Mental Health and Jigsaw Puzzles and Board Games

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Do you love to assemble jigsaw puzzles or play board games, such as sports board games or even miniatures strategy games? Family games are a great way to spend a constructive evening together, and easy puzzles are great mental exercise for the kids while difficult puzzles are great for older players looking for a challenge. These range widely from 300 piece puzzles to monster 1000 pc puzzles, or even 2000 piece jigsaw puzzles for a true challenge. Someone who completes a tough puzzle with an attractive image may choose to frame it, and you can frame your puzzle to show it off when it’s done. Local art supply stores should have frames of all sizes when you want to frame your puzzle, or you might order custom frames if need be. Even if you don’t frame your puzzle and show it off, though, completing a puzzle is really satisfying, and doing puzzles like these comes with all kinds of mental health benefits, too.

All About Jigsaw Puzzles

The very concept of a puzzle goes back to ancient Greece, when Archimedes mentioned dissection squares in 250 BC. A little more recently, English children in the early 1800s were given simple wooden puzzles, which could be assembled to form a map of the British Empire. Meanwhile, puzzles as we know them now came up around the early 1900s, and they were popular then as they are now. A puzzle is a cardboard sheet with an image printed onto it, and it’s then cut up into pieces. Jigsaws used to be used to cut up puzzles like these, though different machines are often used instead to speed up the process. Some puzzles are meant for kids, and have fewer, larger pieces while older players can get their hands on huge puzzles with tiny pieces for a proper challenge.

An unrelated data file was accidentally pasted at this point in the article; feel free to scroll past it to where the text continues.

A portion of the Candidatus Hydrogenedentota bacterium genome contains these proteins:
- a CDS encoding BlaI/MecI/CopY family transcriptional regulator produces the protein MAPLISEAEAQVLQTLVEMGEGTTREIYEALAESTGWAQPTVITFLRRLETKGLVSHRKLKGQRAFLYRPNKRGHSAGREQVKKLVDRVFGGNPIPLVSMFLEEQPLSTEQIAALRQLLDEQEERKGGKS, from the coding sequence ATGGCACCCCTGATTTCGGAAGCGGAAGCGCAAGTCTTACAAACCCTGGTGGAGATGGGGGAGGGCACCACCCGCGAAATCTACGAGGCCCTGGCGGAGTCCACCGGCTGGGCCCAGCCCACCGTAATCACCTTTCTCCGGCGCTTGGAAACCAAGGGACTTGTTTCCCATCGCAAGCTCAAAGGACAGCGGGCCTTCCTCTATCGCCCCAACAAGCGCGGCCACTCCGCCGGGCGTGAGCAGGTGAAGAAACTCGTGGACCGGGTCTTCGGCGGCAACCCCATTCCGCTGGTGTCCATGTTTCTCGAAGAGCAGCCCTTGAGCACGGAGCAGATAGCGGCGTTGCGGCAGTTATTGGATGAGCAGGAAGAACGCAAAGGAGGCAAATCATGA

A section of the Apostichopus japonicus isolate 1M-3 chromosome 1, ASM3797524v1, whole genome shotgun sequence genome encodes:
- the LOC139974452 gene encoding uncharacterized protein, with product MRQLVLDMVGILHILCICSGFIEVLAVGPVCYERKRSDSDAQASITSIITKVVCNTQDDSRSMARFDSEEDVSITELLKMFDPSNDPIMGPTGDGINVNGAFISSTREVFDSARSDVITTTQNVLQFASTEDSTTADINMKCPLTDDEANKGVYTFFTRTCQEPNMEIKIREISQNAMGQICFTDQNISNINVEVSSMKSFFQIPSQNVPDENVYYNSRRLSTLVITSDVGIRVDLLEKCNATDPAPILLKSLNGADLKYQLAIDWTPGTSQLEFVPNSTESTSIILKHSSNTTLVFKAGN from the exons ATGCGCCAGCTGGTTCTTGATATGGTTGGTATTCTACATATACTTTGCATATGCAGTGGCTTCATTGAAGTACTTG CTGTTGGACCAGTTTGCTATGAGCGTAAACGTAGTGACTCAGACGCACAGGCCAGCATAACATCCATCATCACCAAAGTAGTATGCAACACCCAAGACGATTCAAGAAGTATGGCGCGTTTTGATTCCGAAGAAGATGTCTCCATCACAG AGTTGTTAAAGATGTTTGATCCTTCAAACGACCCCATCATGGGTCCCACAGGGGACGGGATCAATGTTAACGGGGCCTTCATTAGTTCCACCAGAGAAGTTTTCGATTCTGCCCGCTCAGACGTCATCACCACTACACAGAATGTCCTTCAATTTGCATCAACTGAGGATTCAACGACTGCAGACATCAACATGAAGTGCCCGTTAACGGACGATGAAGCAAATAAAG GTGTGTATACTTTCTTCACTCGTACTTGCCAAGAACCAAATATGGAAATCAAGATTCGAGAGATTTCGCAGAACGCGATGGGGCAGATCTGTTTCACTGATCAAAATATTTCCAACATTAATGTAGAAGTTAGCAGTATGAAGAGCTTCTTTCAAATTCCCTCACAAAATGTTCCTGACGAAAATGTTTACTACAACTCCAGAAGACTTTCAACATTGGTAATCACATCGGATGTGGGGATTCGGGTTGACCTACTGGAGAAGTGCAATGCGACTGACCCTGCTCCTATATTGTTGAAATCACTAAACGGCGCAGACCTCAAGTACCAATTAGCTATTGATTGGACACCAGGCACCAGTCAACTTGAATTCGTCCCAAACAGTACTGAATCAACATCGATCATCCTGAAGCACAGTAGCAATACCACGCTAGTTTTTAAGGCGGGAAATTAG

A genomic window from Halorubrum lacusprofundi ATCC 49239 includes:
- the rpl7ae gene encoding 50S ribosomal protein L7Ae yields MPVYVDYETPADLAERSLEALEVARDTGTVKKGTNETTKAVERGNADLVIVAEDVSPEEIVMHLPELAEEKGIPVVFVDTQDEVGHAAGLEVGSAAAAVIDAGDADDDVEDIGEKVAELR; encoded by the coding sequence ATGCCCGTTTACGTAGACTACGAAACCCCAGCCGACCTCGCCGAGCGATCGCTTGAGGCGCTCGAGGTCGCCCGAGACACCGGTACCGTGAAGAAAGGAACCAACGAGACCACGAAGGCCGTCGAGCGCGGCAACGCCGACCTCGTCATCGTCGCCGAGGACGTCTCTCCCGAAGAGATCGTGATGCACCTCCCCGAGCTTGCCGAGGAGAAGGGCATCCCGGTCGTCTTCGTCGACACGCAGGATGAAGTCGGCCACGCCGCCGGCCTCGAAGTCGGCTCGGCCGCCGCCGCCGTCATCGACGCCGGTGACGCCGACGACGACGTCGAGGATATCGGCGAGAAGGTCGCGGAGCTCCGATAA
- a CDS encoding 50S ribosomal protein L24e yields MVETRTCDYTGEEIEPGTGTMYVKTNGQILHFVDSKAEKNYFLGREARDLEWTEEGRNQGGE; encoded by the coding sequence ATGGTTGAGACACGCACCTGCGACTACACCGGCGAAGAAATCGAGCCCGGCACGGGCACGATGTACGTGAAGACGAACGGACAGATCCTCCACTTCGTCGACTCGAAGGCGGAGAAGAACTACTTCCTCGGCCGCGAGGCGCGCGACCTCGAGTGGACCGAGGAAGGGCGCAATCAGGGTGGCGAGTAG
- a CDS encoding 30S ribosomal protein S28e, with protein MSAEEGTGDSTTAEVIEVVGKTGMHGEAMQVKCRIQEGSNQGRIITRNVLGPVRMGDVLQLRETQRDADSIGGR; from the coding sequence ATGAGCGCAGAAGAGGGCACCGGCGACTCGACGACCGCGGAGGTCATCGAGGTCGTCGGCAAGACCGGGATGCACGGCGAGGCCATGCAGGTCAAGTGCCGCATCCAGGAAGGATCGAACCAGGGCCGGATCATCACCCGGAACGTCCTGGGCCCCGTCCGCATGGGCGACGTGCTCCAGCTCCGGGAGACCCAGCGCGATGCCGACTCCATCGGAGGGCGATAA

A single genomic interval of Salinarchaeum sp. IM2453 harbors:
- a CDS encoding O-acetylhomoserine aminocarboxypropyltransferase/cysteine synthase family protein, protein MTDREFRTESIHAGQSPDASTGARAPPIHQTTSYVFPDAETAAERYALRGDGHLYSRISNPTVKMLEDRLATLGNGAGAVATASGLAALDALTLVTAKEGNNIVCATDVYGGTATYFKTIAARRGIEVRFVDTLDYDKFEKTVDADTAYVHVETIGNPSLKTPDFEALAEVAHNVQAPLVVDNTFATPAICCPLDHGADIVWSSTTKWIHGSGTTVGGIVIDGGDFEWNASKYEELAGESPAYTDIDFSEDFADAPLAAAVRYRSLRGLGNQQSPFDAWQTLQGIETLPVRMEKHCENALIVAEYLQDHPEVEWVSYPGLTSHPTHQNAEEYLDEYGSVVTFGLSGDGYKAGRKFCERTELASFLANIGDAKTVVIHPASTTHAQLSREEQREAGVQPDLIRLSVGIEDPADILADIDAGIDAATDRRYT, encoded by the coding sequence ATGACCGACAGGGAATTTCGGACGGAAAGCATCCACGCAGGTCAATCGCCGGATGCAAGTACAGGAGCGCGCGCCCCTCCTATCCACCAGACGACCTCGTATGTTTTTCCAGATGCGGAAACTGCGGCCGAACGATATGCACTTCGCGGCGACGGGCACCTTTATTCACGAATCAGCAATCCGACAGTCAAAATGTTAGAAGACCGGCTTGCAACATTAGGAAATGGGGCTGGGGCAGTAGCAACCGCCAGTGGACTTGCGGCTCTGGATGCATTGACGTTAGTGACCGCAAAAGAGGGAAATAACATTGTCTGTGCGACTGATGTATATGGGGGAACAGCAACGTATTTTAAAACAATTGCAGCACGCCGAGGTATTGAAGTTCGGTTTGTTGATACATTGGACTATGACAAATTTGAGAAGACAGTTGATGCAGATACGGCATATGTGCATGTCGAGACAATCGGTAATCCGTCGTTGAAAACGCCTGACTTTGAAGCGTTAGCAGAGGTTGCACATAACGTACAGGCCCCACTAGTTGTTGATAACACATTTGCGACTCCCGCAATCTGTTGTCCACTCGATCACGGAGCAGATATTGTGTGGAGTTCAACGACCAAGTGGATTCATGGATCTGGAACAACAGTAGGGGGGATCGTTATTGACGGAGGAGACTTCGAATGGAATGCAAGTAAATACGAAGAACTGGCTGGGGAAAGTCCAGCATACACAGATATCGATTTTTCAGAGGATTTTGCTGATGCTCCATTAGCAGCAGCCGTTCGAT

Now, what are the mental health benefits of puzzles that were mentioned earlier? It is fun to frame your puzzle, but you can get a thrill out of assembling a puzzle and taking it apart for next time, too. For one thing, puzzles don’t involve electronic screens, and many surveyed parents say that they think their children are spending too much time on electronic screens. Puzzles not only keep kids away from screens, but they can engage a child’s mind to exercise their creativity, logic, and problem solving skills, which all makes for great mental exercise. Older players can keep themselves sharp when doing puzzles too, and the brain can release dopamine while doing a puzzle.

In fact, scientific studies looked into this, and they found that doing a puzzle will activate your brain while relaxing you psychologically, not unlike meditation (and the health benefits of meditation are well documented, too). Also, mental exercises such as jigsaw puzzles and crossword puzzles can benefit an Alzheimer’s patient. No, this isn’t a cure for Alzheimer’s, but studies show that rigorous mental stimulation can help slow down Alzheimer’s progress, and the same is true when the patient has a lively social life, too. This means that puzzles and similar exercises can be a drug-free, low-expense way to keep an Alzheimer’s patient happier and healthier, all things considered.

Similar Board Games

A lot of what was just said about jigsaw puzzles applies to board games of any kind, and a family’s closet can be stocked up with not only puzzles of any size, but also craft kits, sports board games, card games, and even tabletop miniatures games (often war games). All of these can exercise a player’s creative thinking, risk evaluation, strategic planning, teamwork, and sportsmanship, especially the more complex games (typically tabletop miniatures games). Many board games are designed for kids, having colorful boards and graphics and simple rules, while older players can make a hobby of table top miniatures games and sports games, and play with a regular group. In fact, these games are connected to similar hobbies, anything from incorporating real-life sports events to a sports board game, to collecting, assembling, and painting figurines for tabletop miniatures games. Best of all, none of this involves electronic screens, and these games typically don’t need batteries or electricity at all. They just need a tabletop surface to sit on.

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